Direct oral anticoagulants (DOACs) may replace low molecular weight heparin (LMWH) as standard of care for management of venous thromboembolism (VTE) in cancer patients, judging by the results of 2 randomized trials presented at ASH 2017. The caveat is that DOACs are associated with more bleeding, especially in patients with gastrointestinal (GI) cancer, who should continue to receive LMWH.
These trials were the first to compare the newer DOAC agents versus LMWH in cancer patients, who are known to be at increased risk of VTE. Until now, oncologists have had no good data on which to recommend a DOAC over LMWH.
Edoxaban versus Dalteparin
In the Hokusai-VTE trial, edoxaban (DOAC) was noninferior to dalteparin (LMWH). At 12 months, first recurrent VTE or major bleeding occurred in 12.8% of patients treated with edoxaban versus 13.5% receiving dalteparin. Over the first 6 months, recurrent VTE or major bleeding was observed in 10.5% of patients in the edoxaban arm versus 10.7% for dalteparin, but major bleeding was more frequent with edoxaban.
“Evidence-based guidelines recommend LMWH for the prevention and treatment of VTE in cancer patients. These drugs are given subcutaneously for 6 months or longer, and burdensome injections limit their adoption,” said Gary E. Raskob, PhD, Dean and Regents Professor, College of Public Health, University of Oklahoma, Oklahoma City.
“Hokusai-VTE, the largest trial of DOAC versus LMWH in patients with cancer, showed that treatment with oral edoxaban was noninferior to subcutaneous injections of dalteparin, an LMWH. The lower rate of recurrent VTE observed with edoxaban is offset by a similar increase in risk of major bleeding,” Dr Raskob said. “There were more upper gastrointestinal bleeds, mainly in patients with gastrointestinal cancer, suggesting that use of DOAC should be limited in these patients.”
Hokusai-VTE was conducted at 114 sites in Australia, New Zealand, North America, and Europe and included 1046 patients with various types of cancer and acute or symptomatic VTE. Patients were randomized to receive LMWH for 5 days followed by edoxaban 60 mg/day versus dalteparin and treated for at least 6 months and a maximum of 12 months.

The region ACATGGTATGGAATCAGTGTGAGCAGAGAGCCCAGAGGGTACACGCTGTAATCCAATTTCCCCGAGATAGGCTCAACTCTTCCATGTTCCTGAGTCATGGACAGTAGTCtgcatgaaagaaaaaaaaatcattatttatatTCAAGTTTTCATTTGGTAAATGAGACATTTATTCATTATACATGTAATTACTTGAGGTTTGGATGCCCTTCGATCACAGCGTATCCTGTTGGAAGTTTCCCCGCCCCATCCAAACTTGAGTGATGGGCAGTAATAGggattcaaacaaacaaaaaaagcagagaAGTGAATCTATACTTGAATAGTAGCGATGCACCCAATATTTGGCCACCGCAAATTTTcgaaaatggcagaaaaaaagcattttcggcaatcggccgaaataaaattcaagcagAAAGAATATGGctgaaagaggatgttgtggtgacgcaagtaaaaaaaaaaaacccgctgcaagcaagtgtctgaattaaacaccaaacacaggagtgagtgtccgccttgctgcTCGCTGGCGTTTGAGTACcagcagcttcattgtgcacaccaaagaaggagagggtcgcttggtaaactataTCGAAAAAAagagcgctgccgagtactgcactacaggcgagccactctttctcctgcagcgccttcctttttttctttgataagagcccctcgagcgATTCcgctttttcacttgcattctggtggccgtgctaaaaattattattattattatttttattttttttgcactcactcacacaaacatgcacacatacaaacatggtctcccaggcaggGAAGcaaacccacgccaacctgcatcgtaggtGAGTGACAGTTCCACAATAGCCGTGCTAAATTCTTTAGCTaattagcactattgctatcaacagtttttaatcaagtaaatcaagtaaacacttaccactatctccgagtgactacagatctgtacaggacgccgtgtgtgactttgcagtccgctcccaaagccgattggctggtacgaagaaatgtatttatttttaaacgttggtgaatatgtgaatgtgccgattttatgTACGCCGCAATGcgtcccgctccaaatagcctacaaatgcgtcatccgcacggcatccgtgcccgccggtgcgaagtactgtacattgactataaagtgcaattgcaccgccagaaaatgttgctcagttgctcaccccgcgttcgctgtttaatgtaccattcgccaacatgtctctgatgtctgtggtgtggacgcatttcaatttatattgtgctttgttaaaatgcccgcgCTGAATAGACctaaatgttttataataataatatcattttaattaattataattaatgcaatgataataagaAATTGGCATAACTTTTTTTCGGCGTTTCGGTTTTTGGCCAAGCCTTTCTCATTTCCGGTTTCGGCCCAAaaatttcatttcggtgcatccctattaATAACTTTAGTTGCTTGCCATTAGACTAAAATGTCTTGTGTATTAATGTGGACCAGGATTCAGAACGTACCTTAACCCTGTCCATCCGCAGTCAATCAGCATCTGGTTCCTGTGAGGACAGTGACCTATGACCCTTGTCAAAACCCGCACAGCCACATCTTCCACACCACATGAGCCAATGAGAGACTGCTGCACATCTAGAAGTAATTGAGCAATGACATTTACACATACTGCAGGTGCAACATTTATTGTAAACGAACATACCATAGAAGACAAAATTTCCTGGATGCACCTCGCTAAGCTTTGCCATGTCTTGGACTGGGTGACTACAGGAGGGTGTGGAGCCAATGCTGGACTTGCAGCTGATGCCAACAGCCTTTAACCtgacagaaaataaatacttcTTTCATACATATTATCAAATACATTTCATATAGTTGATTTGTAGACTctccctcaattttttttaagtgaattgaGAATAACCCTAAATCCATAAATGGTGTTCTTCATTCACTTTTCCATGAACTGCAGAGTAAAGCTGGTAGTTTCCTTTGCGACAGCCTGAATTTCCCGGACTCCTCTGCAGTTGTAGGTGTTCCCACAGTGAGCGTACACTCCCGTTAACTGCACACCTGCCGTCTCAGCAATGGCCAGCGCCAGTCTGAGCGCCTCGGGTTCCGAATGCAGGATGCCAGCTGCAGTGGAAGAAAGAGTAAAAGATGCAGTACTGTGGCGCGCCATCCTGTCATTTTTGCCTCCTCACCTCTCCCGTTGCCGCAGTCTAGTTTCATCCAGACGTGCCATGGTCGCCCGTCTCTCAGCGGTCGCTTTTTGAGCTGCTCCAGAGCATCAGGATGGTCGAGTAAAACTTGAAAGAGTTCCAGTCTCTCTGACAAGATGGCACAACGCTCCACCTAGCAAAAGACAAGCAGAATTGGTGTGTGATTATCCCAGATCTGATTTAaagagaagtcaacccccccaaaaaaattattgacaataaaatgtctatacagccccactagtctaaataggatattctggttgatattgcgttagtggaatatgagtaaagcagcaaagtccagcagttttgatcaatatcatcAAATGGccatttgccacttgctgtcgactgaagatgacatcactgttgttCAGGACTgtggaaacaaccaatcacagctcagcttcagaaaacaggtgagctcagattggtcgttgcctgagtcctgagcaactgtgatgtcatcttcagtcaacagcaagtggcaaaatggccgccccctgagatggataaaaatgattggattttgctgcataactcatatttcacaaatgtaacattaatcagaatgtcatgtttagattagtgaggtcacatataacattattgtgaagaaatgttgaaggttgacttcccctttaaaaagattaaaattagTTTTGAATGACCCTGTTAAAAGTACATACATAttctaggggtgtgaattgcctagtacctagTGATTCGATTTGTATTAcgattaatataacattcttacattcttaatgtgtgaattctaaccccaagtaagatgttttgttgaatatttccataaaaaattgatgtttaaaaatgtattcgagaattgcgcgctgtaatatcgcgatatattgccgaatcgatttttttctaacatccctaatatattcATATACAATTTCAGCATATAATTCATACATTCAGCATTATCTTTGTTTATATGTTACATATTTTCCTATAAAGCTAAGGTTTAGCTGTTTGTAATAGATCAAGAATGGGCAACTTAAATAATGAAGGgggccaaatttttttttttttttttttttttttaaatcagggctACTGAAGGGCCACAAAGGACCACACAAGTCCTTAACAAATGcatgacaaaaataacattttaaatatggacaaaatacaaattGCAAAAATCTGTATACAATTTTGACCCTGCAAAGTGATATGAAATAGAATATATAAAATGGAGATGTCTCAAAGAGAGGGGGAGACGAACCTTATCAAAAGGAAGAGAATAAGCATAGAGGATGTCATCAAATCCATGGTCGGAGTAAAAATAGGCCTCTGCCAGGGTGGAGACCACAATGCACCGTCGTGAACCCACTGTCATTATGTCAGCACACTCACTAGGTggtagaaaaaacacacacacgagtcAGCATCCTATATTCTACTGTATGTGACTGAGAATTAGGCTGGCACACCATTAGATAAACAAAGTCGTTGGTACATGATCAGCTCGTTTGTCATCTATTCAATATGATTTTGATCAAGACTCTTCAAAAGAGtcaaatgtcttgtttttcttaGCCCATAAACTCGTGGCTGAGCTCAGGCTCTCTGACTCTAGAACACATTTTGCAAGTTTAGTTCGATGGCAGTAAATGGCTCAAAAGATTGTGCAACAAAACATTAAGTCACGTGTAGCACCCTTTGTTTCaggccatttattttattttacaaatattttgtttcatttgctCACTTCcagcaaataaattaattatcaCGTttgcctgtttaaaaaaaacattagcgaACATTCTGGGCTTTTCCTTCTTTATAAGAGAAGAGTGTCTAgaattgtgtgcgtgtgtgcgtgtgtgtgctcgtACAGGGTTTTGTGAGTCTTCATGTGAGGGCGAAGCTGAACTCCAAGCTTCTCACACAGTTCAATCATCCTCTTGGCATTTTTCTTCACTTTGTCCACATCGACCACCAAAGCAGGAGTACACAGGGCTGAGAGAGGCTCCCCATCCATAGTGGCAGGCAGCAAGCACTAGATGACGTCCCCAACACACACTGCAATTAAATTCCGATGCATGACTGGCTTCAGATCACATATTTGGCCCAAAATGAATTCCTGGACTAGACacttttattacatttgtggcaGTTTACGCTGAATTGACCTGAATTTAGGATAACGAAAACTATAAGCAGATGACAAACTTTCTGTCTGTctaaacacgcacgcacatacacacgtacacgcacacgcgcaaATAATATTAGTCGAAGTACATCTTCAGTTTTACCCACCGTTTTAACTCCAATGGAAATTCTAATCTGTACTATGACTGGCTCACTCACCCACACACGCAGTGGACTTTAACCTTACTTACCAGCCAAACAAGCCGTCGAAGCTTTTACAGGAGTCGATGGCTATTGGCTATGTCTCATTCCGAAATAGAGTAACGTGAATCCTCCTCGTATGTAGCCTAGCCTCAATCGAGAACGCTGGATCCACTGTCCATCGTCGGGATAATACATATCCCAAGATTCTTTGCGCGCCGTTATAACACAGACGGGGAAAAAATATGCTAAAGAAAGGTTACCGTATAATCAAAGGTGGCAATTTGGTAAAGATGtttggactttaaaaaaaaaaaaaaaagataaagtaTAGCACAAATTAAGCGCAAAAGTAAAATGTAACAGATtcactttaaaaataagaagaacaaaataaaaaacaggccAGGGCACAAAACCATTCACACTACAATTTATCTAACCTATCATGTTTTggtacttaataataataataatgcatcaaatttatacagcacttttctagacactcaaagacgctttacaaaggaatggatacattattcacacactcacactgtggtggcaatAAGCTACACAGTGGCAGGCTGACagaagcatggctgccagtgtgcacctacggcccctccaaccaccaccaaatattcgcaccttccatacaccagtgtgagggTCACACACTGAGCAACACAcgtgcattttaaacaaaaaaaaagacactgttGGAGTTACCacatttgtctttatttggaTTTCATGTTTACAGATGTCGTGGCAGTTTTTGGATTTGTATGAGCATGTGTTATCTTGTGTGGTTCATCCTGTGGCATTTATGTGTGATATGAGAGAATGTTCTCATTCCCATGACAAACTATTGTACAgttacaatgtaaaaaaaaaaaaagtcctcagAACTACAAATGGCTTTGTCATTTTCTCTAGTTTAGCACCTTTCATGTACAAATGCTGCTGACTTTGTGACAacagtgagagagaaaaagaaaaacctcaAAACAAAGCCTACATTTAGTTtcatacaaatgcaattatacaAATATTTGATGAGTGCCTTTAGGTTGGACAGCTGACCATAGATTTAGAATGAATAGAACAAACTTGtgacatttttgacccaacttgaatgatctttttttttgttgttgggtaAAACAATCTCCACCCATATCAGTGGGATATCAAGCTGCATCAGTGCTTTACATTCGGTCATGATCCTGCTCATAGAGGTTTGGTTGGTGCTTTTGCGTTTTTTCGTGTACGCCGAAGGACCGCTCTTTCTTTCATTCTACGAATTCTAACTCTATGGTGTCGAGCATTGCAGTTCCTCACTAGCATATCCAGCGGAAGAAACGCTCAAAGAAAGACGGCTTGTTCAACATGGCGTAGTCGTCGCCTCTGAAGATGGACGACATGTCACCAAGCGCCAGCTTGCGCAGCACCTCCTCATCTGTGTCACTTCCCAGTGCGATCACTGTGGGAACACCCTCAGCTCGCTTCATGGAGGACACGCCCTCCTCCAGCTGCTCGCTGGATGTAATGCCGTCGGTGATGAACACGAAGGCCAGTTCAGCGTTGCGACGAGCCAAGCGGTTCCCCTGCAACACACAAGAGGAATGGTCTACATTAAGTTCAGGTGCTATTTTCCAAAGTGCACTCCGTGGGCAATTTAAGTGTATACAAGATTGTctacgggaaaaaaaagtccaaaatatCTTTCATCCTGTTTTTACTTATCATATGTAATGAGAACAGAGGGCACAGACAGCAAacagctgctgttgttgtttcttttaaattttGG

Although major bleeding was more frequent with edoxaban (6.3% vs 3.2%), no episode of fatal bleeds occurred in either group. Major bleeding events were reported in 17 patients treated with edoxaban, most of whom had gastric cancer and GI bleeds, versus 3 in the dalteparin group.
Major bleeding was less severe, however, in the edoxaban arm, Dr Raskob said.
At 1 year, event-free survival (with no recurrent VTE or bleeding) was about 55% in both arms.
Rivaroxaban versus Dalteparin
The select-d trial randomized 406 cancer patients with associated incidental or symptomatic VTE to receive 6 months of treatment with dalteparin or rivaroxaban.
Annie Young, PhD, Professor of Nursing, University of Warwick, Coventry, England, who presented the results, said that patients with GI cancer were excluded because they are at higher risk for bleeds compared with other types of cancer.
The 6-month rate of recurrent VTE was 4% for rivaroxaban versus 11% for dalteparin.
Six-month overall survival rate was 75% for rivaroxaban and 70% for dalteparin.
Major bleeds were reported in 5% of the rivaroxaban and 3% of the dalteparin group. The rate of clinically relevant nonmajor bleeding was 12% with rivaroxaban versus 3% with dalteparin. One fatal bleeding event occurred on each arm. Most major bleeding events were GI, and there were no bleeds in the central nervous system.
“Clinicians are already adopting DOACs into practice for these patients. Now they have data from this study to indicate that DOACs are potentially safe in patients with cancer. We conclude that in terms of therapeutic decision-making, a careful discussion between the patient and physician should focus on risk of recurrence and the risk of bleeding,” Dr Young stated.
“I think these studies will usher in a new standard of care for VTE, a common situation that oncologists face,” said ASH Secretary Robert Brodsky, MD, Director, Division of Hematology, Johns Hopkins Medicine, Baltimore, MD, who moderated a press conference at ASH.